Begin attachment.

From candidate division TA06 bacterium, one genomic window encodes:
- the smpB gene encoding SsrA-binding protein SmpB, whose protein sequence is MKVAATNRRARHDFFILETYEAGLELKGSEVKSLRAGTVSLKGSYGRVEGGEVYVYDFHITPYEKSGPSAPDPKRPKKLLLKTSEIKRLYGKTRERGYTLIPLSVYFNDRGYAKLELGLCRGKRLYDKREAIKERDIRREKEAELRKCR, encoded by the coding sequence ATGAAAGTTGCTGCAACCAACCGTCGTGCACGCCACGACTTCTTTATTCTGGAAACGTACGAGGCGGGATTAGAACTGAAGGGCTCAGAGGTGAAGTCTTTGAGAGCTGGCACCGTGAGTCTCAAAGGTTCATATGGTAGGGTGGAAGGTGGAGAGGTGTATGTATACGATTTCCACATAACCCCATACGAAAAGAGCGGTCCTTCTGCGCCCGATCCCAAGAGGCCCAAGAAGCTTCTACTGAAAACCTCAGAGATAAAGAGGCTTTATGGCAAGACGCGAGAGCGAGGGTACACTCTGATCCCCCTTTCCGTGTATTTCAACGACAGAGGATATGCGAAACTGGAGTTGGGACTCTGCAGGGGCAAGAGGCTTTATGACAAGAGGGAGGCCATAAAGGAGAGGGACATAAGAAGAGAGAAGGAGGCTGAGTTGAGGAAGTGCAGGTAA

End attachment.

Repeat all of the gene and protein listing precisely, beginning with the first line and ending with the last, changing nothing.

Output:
From candidate division TA06 bacterium, one genomic window encodes:
- the smpB gene encoding SsrA-binding protein SmpB, whose protein sequence is MKVAATNRRARHDFFILETYEAGLELKGSEVKSLRAGTVSLKGSYGRVEGGEVYVYDFHITPYEKSGPSAPDPKRPKKLLLKTSEIKRLYGKTRERGYTLIPLSVYFNDRGYAKLELGLCRGKRLYDKREAIKERDIRREKEAELRKCR, encoded by the coding sequence ATGAAAGTTGCTGCAACCAACCGTCGTGCACGCCACGACTTCTTTATTCTGGAAACGTACGAGGCGGGATTAGAACTGAAGGGCTCAGAGGTGAAGTCTTTGAGAGCTGGCACCGTGAGTCTCAAAGGTTCATATGGTAGGGTGGAAGGTGGAGAGGTGTATGTATACGATTTCCACATAACCCCATACGAAAAGAGCGGTCCTTCTGCGCCCGATCCCAAGAGGCCCAAGAAGCTTCTACTGAAAACCTCAGAGATAAAGAGGCTTTATGGCAAGACGCGAGAGCGAGGGTACACTCTGATCCCCCTTTCCGTGTATTTCAACGACAGAGGATATGCGAAACTGGAGTTGGGACTCTGCAGGGGCAAGAGGCTTTATGACAAGAGGGAGGCCATAAAGGAGAGGGACATAAGAAGAGAGAAGGAGGCTGAGTTGAGGAAGTGCAGGTAA